It's crazy to think about how the world was a different place when I traveled to Munich for an interview with Bayern Munich star Serge Gnabry. It was Wednesday, March 11, the same week a final round of UEFA Champions and Europa League ties would take place — perhaps irresponsibly in hindsight — before football was canceled indefinitely. Airports were still operating normally (being charged €8 for a tiny bottle of hand sanitizer in duty-free was a sign of what lay ahead) and "social distancing" had yet to become a buzzword.

Just nine days later, Bavaria became Germany's first federal state to go into full lockdown mode. One month on, and the Bayern players have returned to training in small groups. The game returning in its normal guise, however, still feels a long way away.

There’s a German quote that describes football as “die wichtigste Nebensache der Welt," which means "the most important minor thing in the world." How pronounced that feels when on the receiving end of text alerts about your flights home being canceled due to a mysterious virus.

When meeting footballers, there's always a reservation that you might catch them on an off day — perhaps they're coming off a bad training session, or have something weighing on their mind (like, say, their treble-chasing season suddenly being declared null and void) — but Serge is down-to-earth and has time for everybody. The guy having a laugh, taking the piss with his James Harden celebration on TV is exactly who you get in real life.

Serge is arguably the most exciting footballer in Europe right now, having taken his game to dizzy new heights over the past 18 months. The Bayern Munich Player of the Year incumbent is quick, tricky, and ripped like a welterweight boxer. At full pelt, not a defender in the world would stop him, and that's before you consider the brutal ruthlessness in front of goal that hasn't been seen since Cristiano Ronaldo first broke through. Best of all, though, he knows how to dress.

Serge, alongside good mate and former Arsenal teammate Héctor Bellerín, is antithetical to the "old-school" footballer who spends his free-time down the bookies, followed by the pub necking pints of lager (which, let's be honest, was always an unfair stereotype rooted in classism anyway). He's into art, loves clothes, and has previously spoken out on what modern masculinity really means (at least in the context of football). When our stylist offers up a pretty out-there piece from a-gender label Telfar that would make most fellas balk, he puts it on without so much as hesitating. Clearly, his self-confidence extends far beyond the pitch.

"Having lived in London, you see that everyone embraces their own personal style," Serge explains later, in an accent that still has a thick Cockney lilt to it. "No matter if it's way outside of the box or not."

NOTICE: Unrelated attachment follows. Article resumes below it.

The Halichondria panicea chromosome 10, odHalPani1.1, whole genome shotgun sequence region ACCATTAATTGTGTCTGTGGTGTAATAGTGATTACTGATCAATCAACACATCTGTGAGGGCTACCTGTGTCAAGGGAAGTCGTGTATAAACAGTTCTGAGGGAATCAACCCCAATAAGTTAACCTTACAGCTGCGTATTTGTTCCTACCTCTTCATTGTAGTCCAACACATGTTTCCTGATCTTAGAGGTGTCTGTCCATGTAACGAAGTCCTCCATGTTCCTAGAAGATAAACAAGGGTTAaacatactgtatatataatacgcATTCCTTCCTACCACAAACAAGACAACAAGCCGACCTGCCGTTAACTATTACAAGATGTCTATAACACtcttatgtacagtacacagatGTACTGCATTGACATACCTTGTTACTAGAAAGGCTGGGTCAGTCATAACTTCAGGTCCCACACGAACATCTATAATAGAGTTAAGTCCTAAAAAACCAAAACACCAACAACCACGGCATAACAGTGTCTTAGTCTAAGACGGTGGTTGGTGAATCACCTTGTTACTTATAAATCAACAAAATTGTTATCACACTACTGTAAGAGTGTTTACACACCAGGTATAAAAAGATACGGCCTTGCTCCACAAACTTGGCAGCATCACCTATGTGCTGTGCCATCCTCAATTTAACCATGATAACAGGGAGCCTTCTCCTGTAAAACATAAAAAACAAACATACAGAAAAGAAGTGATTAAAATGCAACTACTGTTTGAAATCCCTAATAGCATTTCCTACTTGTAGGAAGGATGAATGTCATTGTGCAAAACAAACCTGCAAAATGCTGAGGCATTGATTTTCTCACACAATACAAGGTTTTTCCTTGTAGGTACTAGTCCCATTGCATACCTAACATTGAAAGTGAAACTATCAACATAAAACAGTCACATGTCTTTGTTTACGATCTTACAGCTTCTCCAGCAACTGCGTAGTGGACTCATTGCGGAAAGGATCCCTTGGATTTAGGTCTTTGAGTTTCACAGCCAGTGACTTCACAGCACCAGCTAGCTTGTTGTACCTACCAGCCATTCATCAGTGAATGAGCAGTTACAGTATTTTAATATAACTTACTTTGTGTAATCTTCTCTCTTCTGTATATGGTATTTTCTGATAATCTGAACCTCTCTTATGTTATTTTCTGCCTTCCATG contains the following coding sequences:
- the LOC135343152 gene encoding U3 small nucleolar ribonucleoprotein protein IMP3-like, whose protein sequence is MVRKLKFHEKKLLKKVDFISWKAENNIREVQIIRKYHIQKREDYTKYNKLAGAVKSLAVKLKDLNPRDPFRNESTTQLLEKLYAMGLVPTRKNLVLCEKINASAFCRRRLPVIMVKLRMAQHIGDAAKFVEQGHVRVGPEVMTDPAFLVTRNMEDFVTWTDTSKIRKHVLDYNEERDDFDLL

All Prada
Image on Highsnobiety
All Prada, All Prada
Highsnobiety / Tereza Mundilova, Highsnobiety / Tereza Mundilova

We've written before about athletes missing the mark with their bland and samey off-duty style. But how would you dress if money was no object? Clicking on END. and dropping thousands on the latest high-end streetwear is — funds allowing — easy; nailing an original look that speaks to your own personality takes way more patience. This applies to everyone but feels especially pertinent to consider from a millionaire footballer's vantage point. Imagine living life when the word "no" doesn't exist. That's the reality for people like Serge — at least when it comes to shopping.

"When footballers turn 18, they have a lot of money [at their disposal], and you can just buy whatever clothes you want," says Serge. "Then you go on Instagram and see brand overload, and everyone starts to look the same. Over time, I realized it doesn't make sense to spend money on a hoodie if it's not special and I don't really love it."

These days, Serge has found his own groove when it comes to personal style. He hates suits, but loves Prada (not the FW18 stuff), Rick Owens, and looks up to A$AP Rocky, whose influence he mentions a few times throughout the course of the interview. But that wasn't always the case. Like a lot of people, his fascination with fashion can be traced back to a teenage fascination with Supreme. The ultimate gateway drug.

"It was such a big thing and you'd be excited for it every Thursday. I think that lasted for about a year until I stopped doing it because it was so much, and I kind of wanted to look smarter, classier, and not just a full streetwear look all the time, you know? I think you change personality or you grow style-wise — I always get into different directions, and I think that's what made it."

These days, Serge is his own man. He's big on Japanese designers like Issey Miyake and is well-versed in the work of WERKSTATT:MÜNCHEN — your favorite fashion influencer's favorite jewelry destination. When I ask who the worst dressed Bayern player is, he's too much of a gentleman to answer (my guess was Thomas Müller — it isn't!). You can hardly blame him, given how the press regularly makes mountains out of molehills from the smallest stories.

Sitting in the Uber on the way back to the airport, we pass the Allianz Arena, Bayern's awe-inspiring stadium where Serge plays his football. He's a natural in front of the camera, sure, but the pitch is where he truly belongs. Football's return might feel a long way away, but when it does, Serge will be stronger and more determined than ever, ready to hit a new level once more. In the meantime, he'll be getting huge fits off.

  • PhotographerTereza Mundilova
  • Photography AssistantLara Fritz, Conrad Liebrecht
  • StylingAndrea Tzelepides
  • ProductionUfuk Inci
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